Pity party politics: Aftermath of the passing of Scalia

This weekend marked the passing of one of the greatest in Supreme Court history, Antonin Scalia. He essentially pioneered the contextualist school of constitutional thought, spreading his teachings throughout the legal world both while on the bench as well as his time spent in the classroom. Contextualism, also called originalism, is the belief that when interpreting the Constitution we should keep the document in the context of its creation to understand the clauses and phrases it contains. This means relying upon documents from the Constitution’s creation being used to define what certain words meant during our nation’s founding, or using journal entries from Thomas Jefferson or any number of the other founders to discern the original intent of the authors. Scalia was the justice who popularized such a legal outlook, and it is because of his legal outlook that he became one of the most consistently conservative voters on the Supreme Court.

But there is an important distinction to make here, and that is his legal understandings of the Constitution influenced his partisan relationship—not the other way around.  That is the way it should be, and traditionally has been. The President nominates the most qualified candidate for the job, the person with the best credentials and highest prestige in their field, and the Senate examines then confirms said appointee. It should not be an exercise in partisan warfare to hold up the appointing process, as Senate Majority leader Mitch McConnell now wants to do. But he is not alone in wanting to “stop Obama” from carrying out his presidential duties. No, virtually every Republican candidate voiced either outright opposition to the President-elect appointing anyone to the bench, or skepticism that President Obama would be anything but partisan in his appointments.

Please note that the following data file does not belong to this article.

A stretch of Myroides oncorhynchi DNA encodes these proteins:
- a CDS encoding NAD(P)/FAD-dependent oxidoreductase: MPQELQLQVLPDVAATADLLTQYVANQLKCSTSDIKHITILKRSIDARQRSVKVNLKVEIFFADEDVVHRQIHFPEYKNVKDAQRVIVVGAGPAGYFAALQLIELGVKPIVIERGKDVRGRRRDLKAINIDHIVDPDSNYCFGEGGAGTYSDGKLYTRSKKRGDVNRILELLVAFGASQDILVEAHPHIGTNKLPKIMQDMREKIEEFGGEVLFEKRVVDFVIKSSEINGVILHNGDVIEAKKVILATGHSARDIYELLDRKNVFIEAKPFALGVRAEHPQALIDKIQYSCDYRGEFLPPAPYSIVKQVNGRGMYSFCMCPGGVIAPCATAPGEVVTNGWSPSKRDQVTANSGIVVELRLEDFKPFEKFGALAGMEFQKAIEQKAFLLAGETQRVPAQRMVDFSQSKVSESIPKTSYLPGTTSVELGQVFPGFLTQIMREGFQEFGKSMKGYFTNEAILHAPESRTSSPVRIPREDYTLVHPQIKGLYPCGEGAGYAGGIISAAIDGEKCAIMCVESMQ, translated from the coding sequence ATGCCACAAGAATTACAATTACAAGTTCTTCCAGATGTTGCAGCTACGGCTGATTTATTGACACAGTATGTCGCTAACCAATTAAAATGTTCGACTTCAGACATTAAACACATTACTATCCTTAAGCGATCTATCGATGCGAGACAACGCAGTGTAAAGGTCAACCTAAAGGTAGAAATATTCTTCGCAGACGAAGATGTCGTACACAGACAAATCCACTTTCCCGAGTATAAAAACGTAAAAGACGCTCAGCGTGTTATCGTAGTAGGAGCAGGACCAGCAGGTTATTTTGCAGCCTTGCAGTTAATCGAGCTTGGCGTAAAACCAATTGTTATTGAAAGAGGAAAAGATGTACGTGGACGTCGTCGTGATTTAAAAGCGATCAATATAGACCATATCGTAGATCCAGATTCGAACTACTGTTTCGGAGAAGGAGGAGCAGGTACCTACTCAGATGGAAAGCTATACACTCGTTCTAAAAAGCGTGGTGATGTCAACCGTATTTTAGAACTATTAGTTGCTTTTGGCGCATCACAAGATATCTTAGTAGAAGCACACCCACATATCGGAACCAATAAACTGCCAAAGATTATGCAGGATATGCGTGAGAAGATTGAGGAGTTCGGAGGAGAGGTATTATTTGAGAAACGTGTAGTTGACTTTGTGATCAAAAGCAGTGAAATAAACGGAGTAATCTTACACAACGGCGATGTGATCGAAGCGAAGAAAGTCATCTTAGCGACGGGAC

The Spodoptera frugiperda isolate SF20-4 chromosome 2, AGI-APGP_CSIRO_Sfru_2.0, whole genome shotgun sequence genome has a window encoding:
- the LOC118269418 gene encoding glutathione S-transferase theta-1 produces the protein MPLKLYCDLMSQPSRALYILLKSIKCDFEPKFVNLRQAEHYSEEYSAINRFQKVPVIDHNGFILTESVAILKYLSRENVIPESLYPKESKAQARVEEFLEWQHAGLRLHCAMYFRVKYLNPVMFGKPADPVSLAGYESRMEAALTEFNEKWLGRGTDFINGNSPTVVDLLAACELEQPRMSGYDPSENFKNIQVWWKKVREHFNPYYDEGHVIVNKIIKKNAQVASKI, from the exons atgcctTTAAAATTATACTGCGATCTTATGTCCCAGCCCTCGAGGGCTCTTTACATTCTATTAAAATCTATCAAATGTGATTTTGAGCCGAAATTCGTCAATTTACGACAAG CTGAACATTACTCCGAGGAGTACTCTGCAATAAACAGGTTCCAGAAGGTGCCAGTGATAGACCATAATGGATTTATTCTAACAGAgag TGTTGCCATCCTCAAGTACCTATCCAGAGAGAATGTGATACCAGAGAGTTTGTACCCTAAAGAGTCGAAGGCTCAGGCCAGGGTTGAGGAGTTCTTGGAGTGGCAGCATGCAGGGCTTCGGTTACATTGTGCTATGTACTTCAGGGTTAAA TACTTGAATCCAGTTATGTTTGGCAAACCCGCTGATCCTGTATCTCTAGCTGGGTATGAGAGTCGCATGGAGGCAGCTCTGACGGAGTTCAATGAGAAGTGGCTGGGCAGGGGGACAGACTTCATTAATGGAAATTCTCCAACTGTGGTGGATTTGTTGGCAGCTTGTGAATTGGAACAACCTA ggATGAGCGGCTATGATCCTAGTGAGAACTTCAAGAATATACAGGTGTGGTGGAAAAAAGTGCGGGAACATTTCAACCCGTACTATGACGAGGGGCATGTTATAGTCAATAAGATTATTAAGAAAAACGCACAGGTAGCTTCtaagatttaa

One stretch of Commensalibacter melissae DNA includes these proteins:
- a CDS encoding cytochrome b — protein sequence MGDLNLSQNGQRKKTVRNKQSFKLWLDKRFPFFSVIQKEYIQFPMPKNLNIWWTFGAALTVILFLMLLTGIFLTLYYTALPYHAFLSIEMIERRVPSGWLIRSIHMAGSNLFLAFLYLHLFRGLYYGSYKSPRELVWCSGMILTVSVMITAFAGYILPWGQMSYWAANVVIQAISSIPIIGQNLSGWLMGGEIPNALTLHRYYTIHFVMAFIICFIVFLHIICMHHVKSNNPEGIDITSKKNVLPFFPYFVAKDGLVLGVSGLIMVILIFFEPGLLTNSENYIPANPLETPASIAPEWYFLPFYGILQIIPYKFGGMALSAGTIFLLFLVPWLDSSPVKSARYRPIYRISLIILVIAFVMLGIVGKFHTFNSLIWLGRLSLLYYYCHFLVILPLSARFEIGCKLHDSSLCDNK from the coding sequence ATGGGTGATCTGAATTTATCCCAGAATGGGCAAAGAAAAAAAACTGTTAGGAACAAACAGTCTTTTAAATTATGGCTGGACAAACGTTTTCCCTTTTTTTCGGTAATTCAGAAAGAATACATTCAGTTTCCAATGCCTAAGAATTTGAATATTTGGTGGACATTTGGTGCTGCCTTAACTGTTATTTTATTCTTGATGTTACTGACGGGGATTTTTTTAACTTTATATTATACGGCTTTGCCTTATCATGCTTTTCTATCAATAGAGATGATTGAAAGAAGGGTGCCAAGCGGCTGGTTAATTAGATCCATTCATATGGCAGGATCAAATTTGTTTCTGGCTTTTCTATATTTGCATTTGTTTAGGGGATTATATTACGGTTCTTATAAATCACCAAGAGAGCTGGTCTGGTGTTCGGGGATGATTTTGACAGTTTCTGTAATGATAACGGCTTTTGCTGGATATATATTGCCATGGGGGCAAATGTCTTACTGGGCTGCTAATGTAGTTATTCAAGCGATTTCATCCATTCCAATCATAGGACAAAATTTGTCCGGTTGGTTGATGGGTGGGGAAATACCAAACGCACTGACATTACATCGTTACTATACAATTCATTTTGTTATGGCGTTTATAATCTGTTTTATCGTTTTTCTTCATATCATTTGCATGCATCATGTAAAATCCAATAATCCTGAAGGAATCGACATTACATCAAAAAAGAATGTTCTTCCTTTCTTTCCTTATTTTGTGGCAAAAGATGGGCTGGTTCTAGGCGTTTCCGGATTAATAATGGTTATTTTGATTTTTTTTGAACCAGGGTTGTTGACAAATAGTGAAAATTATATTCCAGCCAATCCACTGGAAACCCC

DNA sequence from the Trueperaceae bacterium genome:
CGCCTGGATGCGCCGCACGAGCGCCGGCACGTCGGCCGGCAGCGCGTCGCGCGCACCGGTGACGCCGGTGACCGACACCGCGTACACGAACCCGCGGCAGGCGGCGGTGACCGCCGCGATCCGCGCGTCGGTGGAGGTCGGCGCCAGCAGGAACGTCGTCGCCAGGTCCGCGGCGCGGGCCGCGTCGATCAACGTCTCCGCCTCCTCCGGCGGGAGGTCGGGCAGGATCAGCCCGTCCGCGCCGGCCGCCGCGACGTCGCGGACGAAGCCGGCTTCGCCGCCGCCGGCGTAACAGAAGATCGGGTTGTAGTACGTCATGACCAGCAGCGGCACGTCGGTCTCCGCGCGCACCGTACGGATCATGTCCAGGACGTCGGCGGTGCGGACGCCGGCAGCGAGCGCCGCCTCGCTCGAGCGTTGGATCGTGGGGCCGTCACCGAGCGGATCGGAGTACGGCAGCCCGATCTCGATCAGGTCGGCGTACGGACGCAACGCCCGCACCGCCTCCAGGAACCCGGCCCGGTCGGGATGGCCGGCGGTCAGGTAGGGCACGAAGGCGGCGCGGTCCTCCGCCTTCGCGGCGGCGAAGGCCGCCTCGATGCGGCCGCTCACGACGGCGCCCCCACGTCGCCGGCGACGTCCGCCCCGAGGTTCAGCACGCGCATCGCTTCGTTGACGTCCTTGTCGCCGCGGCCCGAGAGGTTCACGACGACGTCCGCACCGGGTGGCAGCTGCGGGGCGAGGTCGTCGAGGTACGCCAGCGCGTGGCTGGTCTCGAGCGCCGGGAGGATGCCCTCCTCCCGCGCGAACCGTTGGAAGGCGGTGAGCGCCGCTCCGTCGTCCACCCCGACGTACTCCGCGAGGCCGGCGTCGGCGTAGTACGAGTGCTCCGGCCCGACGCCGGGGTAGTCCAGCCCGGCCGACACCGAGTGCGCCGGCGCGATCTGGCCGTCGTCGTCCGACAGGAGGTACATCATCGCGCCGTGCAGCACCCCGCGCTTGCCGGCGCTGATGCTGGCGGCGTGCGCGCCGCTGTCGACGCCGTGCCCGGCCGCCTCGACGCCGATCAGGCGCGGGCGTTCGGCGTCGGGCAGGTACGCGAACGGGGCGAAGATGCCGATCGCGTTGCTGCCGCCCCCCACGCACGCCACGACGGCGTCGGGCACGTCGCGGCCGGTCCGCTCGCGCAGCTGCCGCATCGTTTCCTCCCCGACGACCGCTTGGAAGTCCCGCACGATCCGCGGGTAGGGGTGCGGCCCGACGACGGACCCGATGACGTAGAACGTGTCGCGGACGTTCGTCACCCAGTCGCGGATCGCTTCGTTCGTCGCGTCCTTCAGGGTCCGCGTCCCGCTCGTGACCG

Sorry, but no. The president — not Congress — appoints those lucky few to the Supreme Court. The Senate may vet, question, and examine who the President picks to make sure they are the best candidate available, but that is not what’s happening today. Instead of acting responsibly, GOP Senators want to play obstructionist yet again by threatening to leave the Supreme Court with an empty seat for 10 months. 10 months without the highest court doing any kind of work, such as determining the legality of President Obama’s executive actions on immigration.
The Senate, and its Republican leaders, want to politicize an issue that shouldn’t be and I hope won’t be, because this could be a transformative moment. Since his State of the Union Address,

President Obama has repeated time after time how partisanship has only gotten worse during his tenure as President, something he had hoped to end. Scalia’s death provides an opportunity where Republicans and Democrats can work together in finding a Supreme Court Justice agreeable enough for both sides, it is an opportunity for compromise! I hope that President Obama lives by what he preaches and extends a cooperative hand to his colleagues in the Senate, and I hope that the Senate reacts in kind. Because I am kind of tired of the petty partisanship, aren’t you?

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